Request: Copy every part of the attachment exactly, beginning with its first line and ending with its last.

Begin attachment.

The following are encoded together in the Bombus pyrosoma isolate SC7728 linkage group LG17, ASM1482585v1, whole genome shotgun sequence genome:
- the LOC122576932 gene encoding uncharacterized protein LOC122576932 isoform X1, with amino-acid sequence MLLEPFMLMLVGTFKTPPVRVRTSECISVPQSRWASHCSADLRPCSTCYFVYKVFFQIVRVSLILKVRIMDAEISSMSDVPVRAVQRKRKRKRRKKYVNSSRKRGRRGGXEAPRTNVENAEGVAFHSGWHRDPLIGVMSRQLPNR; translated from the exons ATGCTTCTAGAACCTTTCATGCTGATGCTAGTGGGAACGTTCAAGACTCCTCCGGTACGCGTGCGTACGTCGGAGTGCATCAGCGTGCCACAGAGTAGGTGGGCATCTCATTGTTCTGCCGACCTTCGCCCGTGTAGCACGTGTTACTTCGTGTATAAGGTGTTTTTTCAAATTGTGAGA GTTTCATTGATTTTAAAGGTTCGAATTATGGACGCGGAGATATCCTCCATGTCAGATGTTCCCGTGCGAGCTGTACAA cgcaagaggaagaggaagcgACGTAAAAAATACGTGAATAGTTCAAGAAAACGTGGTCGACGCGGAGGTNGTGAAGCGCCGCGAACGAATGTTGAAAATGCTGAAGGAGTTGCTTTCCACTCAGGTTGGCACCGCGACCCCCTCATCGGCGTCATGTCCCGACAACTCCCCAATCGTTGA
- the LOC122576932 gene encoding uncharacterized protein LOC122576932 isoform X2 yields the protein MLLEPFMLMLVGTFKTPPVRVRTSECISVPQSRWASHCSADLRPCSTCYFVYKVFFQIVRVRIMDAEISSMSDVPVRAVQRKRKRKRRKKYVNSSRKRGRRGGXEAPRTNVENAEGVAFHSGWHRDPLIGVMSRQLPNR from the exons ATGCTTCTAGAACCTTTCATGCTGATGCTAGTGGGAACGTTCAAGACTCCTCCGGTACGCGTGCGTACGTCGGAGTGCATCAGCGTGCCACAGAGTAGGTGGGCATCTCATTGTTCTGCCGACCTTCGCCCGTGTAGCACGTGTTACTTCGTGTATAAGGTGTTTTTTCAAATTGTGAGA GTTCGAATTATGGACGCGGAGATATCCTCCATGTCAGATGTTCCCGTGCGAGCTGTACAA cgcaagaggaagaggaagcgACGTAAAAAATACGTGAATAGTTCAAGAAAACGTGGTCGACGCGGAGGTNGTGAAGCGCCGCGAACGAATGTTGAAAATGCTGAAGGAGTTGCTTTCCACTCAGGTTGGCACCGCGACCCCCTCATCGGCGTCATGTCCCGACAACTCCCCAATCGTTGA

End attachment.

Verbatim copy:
The following are encoded together in the Bombus pyrosoma isolate SC7728 linkage group LG17, ASM1482585v1, whole genome shotgun sequence genome:
- the LOC122576932 gene encoding uncharacterized protein LOC122576932 isoform X1, with amino-acid sequence MLLEPFMLMLVGTFKTPPVRVRTSECISVPQSRWASHCSADLRPCSTCYFVYKVFFQIVRVSLILKVRIMDAEISSMSDVPVRAVQRKRKRKRRKKYVNSSRKRGRRGGXEAPRTNVENAEGVAFHSGWHRDPLIGVMSRQLPNR; translated from the exons ATGCTTCTAGAACCTTTCATGCTGATGCTAGTGGGAACGTTCAAGACTCCTCCGGTACGCGTGCGTACGTCGGAGTGCATCAGCGTGCCACAGAGTAGGTGGGCATCTCATTGTTCTGCCGACCTTCGCCCGTGTAGCACGTGTTACTTCGTGTATAAGGTGTTTTTTCAAATTGTGAGA GTTTCATTGATTTTAAAGGTTCGAATTATGGACGCGGAGATATCCTCCATGTCAGATGTTCCCGTGCGAGCTGTACAA cgcaagaggaagaggaagcgACGTAAAAAATACGTGAATAGTTCAAGAAAACGTGGTCGACGCGGAGGTNGTGAAGCGCCGCGAACGAATGTTGAAAATGCTGAAGGAGTTGCTTTCCACTCAGGTTGGCACCGCGACCCCCTCATCGGCGTCATGTCCCGACAACTCCCCAATCGTTGA
- the LOC122576932 gene encoding uncharacterized protein LOC122576932 isoform X2 yields the protein MLLEPFMLMLVGTFKTPPVRVRTSECISVPQSRWASHCSADLRPCSTCYFVYKVFFQIVRVRIMDAEISSMSDVPVRAVQRKRKRKRRKKYVNSSRKRGRRGGXEAPRTNVENAEGVAFHSGWHRDPLIGVMSRQLPNR from the exons ATGCTTCTAGAACCTTTCATGCTGATGCTAGTGGGAACGTTCAAGACTCCTCCGGTACGCGTGCGTACGTCGGAGTGCATCAGCGTGCCACAGAGTAGGTGGGCATCTCATTGTTCTGCCGACCTTCGCCCGTGTAGCACGTGTTACTTCGTGTATAAGGTGTTTTTTCAAATTGTGAGA GTTCGAATTATGGACGCGGAGATATCCTCCATGTCAGATGTTCCCGTGCGAGCTGTACAA cgcaagaggaagaggaagcgACGTAAAAAATACGTGAATAGTTCAAGAAAACGTGGTCGACGCGGAGGTNGTGAAGCGCCGCGAACGAATGTTGAAAATGCTGAAGGAGTTGCTTTCCACTCAGGTTGGCACCGCGACCCCCTCATCGGCGTCATGTCCCGACAACTCCCCAATCGTTGA